STUTTGART, Germany — Audi will be leaving World Endurance Championship and 24 Hours of Le Mans competition at the end of the season and taking its factory commitment to the Formula E world championship.
“We’re going to contest the race for the future on electric power,” said Audi Chairman of the Board of Management Rupert Stadler. “As our production cars are becoming increasingly electric, our motorsport cars, as Audi’s technological spearheads, have to even more so.”
The first all-electric racing series perfectly matches the strategy of offering fully battery-electric models year by year starting in 2018, Audi currently being in the greatest transformation stage in the company’s history. The commitment in FIA Formula E will begins this year with a strengthened partnership with Team ABT Schaeffler Audi Sport.
The commitment in the DTM, where Audi will be competing with the successor of the Audi RS 5 DTM in 2017, will remain untouched. In mid-October, the premium brand won the manufacturers’ and teams’ classifications.
In 2013, Mike Rockenfeller most recently brought the title of DTM Champion home for the four rings.
No final decision has yet been made concerning a future involvement in the FIA World Rallycross Championship (World RX). In the current 2016 season, DTM factory driver Mattias Ekström in his Audi S1 EKS RX quattro clinched the World Championship title early, competing against numerous factory teams. Up to now, Audi’s involvement has been limited to supporting the private EKS team. The brand is currently evaluating a possible extension of the commitment, the exciting topic of electrification being on the agenda in rallycross racing as well.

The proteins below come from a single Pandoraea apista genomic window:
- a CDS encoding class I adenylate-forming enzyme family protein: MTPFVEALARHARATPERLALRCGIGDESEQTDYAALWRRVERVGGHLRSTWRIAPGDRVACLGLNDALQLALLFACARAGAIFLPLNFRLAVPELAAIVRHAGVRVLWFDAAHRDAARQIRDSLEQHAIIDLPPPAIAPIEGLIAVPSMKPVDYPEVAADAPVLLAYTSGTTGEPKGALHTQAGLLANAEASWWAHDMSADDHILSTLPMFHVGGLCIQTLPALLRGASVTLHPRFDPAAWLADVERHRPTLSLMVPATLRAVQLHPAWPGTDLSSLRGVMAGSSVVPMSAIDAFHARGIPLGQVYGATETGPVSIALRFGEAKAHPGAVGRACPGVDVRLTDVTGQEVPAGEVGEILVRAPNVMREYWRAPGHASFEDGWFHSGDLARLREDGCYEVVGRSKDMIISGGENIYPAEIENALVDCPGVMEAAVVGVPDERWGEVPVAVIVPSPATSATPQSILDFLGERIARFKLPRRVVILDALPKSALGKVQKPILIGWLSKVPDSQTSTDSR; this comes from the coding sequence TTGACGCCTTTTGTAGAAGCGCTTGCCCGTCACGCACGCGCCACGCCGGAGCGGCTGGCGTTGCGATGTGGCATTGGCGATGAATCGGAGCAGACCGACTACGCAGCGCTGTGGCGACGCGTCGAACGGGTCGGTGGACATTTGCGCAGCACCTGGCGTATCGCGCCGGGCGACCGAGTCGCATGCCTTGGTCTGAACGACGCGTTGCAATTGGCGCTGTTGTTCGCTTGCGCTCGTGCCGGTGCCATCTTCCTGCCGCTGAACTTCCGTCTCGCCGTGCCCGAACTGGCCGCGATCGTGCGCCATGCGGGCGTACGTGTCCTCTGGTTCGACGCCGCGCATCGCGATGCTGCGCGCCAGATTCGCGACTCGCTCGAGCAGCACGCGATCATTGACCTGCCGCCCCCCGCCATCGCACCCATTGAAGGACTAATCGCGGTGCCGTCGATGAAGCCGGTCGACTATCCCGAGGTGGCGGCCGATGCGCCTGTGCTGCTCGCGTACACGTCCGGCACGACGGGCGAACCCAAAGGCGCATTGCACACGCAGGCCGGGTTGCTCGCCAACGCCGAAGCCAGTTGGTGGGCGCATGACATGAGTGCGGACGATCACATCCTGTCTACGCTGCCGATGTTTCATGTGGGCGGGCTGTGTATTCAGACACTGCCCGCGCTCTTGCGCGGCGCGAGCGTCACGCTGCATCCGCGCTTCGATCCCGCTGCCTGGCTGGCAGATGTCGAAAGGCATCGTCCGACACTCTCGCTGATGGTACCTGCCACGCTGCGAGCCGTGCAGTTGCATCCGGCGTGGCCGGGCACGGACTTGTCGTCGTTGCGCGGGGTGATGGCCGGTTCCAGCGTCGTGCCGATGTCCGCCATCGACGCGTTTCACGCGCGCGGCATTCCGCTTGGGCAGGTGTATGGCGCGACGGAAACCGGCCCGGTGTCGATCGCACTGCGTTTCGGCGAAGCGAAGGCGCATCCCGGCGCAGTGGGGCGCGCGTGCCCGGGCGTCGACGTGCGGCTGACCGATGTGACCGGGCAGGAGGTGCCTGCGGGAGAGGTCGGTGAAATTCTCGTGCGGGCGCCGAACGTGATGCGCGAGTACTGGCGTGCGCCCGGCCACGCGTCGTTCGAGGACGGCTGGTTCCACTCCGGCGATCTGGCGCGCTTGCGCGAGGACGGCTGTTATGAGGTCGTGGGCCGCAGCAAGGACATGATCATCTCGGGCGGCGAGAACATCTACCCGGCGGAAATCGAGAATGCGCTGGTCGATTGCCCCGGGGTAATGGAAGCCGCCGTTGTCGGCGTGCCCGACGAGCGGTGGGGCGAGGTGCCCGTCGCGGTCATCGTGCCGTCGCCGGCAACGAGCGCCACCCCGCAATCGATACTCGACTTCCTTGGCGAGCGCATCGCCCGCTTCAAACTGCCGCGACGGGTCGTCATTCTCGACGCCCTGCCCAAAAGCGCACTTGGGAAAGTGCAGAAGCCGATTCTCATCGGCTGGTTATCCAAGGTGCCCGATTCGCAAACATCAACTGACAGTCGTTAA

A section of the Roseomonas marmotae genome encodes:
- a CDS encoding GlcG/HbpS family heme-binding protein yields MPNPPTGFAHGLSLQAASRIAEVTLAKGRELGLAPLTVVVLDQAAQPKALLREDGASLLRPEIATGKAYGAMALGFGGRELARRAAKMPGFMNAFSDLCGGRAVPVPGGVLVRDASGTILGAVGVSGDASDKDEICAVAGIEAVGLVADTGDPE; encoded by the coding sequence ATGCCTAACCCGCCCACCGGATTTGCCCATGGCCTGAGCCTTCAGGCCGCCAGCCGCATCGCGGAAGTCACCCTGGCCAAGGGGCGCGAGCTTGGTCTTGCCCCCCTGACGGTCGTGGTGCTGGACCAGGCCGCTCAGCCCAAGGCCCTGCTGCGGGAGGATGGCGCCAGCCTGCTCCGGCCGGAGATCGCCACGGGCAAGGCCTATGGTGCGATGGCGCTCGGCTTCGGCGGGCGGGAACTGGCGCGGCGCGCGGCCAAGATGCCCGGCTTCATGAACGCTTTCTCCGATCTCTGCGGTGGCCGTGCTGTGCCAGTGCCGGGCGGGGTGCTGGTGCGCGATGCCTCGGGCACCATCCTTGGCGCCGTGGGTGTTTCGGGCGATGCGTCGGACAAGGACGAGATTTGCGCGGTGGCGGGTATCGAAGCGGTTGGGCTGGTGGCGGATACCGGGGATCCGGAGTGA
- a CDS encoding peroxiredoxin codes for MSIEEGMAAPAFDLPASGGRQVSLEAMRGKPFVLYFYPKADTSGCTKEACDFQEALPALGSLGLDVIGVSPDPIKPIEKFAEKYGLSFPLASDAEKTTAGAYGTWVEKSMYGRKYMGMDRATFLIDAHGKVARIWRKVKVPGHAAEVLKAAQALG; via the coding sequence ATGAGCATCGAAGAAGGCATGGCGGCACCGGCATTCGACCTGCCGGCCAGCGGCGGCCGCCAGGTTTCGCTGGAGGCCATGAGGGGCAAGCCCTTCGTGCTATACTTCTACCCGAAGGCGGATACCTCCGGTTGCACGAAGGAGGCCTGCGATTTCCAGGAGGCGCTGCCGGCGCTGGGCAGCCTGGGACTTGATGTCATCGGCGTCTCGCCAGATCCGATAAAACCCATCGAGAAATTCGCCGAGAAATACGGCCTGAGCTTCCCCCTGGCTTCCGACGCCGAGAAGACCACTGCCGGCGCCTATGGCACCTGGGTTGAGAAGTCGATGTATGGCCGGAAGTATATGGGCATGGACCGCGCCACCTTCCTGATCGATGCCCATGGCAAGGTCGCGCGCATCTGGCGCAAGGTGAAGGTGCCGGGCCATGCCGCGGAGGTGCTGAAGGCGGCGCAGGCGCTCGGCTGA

The departure from the FIA World Endurance Championship marks the end of a successful era. For 18 years, the brand was active in Le Mans prototype racing, winning the Le Mans twice-around-the-clock race 13 times.
Audi clinched the first victory of a TFSI engine (2001), the first success of a race car with a TDI engine (2006), plus the first triumph of a sports car with a hybrid powertrain (2012). In the brand’s 185 races contested to date, Audi’s Le Mans prototypes have achieved 106 victories, 80 pole positions and 94 fastest race laps. On two occasions, Audi won the FIA World Endurance Championship with the Audi R18 e-tron quattro race car. In addition, from 2000 to 2008, Audi, nine times in succession, secured the title in the American Le Mans Series, the world’s most important racing series for Le Mans prototypes at the time.
“After 18 years in prototype racing that were exceptionally successful for Audi, it’s obviously extremely hard to leave,” says Head of Audi Motorsport Dr. Wolfgang Ullrich. “Audi Sport Team Joest shaped the WEC during this period like no other team. I would like to express my thanks to our squad, to Reinhold Joest and his team, to the drivers, partners and sponsors for this extremely successful cooperation. It’s been a great time.”